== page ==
A 2,000-year-old lost sunken city has been discovered by a scuba diver flying over the coast of Tanzania.
Now archaeologists believe he has discovered the remnants of the ancient lost sunken city of Rhapta.
The ancient city of Rhapta was situated on the coast of Southeast Africa. It has been described as the last important marketplace of Azania and was a reknown place for trading tortoise shells and metal weapons. Rhapta abruptly disappeared underwater about 1,600 years ago.
Its location has not yet been firmly identified, although there are a number of plausible candidate sites. According to some merchants, Rhapta is located where the river of the same name enters the Indian Ocean in front of the island of Menouthias off the coast of Tanzania.
This is exactly where the scuba diver luckily spotted a foundation and many thousands of square and oblong blocks lie to either side underwater at low tide.
The structures are situated on what is today a large sandbank and the relatively shallow waters promote warm water and the growth of algae.
The discovered strange blocks of rock seem ancient and extremely well constructed, in a fashion unlike the architecture of other ruins in Tanzania.
A series of what appear to be wide foundations ring a large area. Along the entire perimeter created by these foundations, many thousands of square and oblong blocks lie to either side. Some have fallen right off the foundation and others are still leaning against it.
The size of the blocks varies greatly along the walls. In the area above they are quite large being around 5 meters x 5 meters and 40 cm thick.
The north foundation which runs roughly west -east , is approximately 3.7 kilometers long. There may be parts covered by sand however, so it could be longer. The width between the north and south foundations at the widest point is approximately 1 kilometer. The foundations themselves vary in width from 10 meters to 20 meters. The south foundation is mainly underwater and is equal in length to the north foundation.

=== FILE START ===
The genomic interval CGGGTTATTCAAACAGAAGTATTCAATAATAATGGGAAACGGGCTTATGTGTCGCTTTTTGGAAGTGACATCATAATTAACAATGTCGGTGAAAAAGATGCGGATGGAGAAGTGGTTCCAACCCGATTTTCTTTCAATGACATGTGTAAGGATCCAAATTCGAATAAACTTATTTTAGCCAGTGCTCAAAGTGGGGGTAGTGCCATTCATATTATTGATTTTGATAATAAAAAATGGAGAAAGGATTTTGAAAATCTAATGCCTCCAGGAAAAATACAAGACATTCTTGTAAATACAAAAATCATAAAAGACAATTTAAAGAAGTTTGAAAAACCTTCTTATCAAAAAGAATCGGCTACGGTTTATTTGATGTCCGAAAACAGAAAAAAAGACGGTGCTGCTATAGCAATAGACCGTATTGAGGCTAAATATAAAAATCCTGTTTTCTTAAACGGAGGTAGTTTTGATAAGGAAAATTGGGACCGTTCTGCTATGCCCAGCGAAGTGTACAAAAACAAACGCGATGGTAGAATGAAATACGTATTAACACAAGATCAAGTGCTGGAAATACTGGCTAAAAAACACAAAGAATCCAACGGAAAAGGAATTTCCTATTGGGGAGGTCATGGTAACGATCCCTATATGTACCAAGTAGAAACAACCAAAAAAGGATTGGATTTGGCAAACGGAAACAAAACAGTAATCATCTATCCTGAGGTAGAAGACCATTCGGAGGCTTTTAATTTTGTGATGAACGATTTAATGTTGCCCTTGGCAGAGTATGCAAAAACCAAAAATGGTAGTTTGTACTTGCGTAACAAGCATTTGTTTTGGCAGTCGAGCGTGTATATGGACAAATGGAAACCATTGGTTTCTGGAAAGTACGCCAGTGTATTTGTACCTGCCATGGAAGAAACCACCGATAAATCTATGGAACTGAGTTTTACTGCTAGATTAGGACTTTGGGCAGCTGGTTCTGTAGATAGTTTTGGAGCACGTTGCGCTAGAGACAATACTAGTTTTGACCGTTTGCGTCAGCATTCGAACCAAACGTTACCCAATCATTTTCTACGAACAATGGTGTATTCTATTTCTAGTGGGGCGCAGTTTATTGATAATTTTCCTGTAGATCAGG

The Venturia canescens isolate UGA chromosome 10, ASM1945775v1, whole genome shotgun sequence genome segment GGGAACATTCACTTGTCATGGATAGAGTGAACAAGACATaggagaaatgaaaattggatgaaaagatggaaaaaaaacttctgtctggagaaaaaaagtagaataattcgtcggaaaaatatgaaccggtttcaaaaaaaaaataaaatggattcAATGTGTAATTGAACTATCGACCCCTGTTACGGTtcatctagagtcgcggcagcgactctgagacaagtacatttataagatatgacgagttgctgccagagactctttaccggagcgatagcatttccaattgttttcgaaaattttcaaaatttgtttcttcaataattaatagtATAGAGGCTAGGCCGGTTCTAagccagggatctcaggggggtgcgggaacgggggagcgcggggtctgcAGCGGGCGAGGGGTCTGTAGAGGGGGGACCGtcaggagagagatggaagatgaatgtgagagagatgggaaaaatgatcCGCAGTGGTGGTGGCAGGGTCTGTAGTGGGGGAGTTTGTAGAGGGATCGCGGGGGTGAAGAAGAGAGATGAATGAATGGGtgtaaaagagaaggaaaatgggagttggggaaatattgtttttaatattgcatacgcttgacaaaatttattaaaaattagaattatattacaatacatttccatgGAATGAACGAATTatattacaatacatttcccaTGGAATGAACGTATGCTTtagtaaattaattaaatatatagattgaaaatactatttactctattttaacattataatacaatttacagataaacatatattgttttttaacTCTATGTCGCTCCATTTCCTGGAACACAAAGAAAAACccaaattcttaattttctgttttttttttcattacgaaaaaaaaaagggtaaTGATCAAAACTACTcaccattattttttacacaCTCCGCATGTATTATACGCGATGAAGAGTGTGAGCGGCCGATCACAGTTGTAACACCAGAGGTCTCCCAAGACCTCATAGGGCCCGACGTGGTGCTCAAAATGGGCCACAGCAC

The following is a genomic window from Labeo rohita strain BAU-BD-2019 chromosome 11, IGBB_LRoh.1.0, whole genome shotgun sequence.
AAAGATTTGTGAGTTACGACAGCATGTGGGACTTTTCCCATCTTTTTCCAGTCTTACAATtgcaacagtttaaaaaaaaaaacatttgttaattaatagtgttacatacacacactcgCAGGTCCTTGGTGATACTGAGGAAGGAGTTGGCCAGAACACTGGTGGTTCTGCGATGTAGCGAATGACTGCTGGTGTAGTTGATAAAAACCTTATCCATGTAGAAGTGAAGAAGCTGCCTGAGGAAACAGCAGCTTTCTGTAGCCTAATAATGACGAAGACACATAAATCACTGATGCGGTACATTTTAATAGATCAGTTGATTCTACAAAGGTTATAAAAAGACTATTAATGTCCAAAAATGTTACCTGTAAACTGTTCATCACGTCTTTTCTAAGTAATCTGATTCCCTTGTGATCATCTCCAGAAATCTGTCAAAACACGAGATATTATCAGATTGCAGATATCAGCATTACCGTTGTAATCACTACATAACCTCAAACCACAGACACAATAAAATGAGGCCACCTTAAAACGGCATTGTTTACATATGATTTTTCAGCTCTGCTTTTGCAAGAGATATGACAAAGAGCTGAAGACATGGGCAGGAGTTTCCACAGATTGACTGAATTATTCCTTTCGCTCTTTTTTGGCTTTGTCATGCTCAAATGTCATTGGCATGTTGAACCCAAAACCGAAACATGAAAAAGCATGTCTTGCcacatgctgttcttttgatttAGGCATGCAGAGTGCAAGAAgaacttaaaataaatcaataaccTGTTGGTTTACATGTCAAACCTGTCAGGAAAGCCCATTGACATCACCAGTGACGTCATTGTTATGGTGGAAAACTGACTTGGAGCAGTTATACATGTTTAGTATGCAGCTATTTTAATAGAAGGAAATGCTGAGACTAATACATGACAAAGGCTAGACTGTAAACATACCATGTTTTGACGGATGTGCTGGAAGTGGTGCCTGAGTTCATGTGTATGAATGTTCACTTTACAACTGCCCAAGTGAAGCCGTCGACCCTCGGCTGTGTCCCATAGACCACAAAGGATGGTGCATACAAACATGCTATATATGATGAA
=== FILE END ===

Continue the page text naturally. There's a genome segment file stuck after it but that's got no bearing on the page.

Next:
The largest intact block seen was approximately 5 meters by 5 meters and 40 cm thick. The blocks appear to be made out of a type of matrix. The matrix is light brown in color and resembles sand stone. Given the sheer number of and assumed weight of the blocks, they are more likely to be made of some type of cement. Some of the blocks also have small perfectly square holes in them as well as oblong holes in them near the edges. There are no sandstone deposits known in the area. The logistics of transporting the blocks to the area would have been formidable.
Alongside the walls are some large porites corals which grow at a rate of approximately 4.5 mm per year. The largest of these corals seen was around 2.5 meters in width indicating a rough age of the coral in excess of 550 years. This implies that the walls have been underwater for a long time. Due to the low visibility and sheer size of the place only a very small area was looked at.
The foundations are composed of the same material as the blocks, which resembles some type of sandstone or cement. It seems to be composed of very large sections which vary greatly in shape. Many are square or triangular in shape and they appear to be cast. In some places the gaps between the blocks are still filled and the filler protrudes from the gaps. This seems to indicate that the structure has been cast in some type of concrete.
Without a significant amount of research, it is impossible to say exactly what the site is. It, however, appears to be a very old harbour city. Doubtless the site will keep archaeologists busy for many years.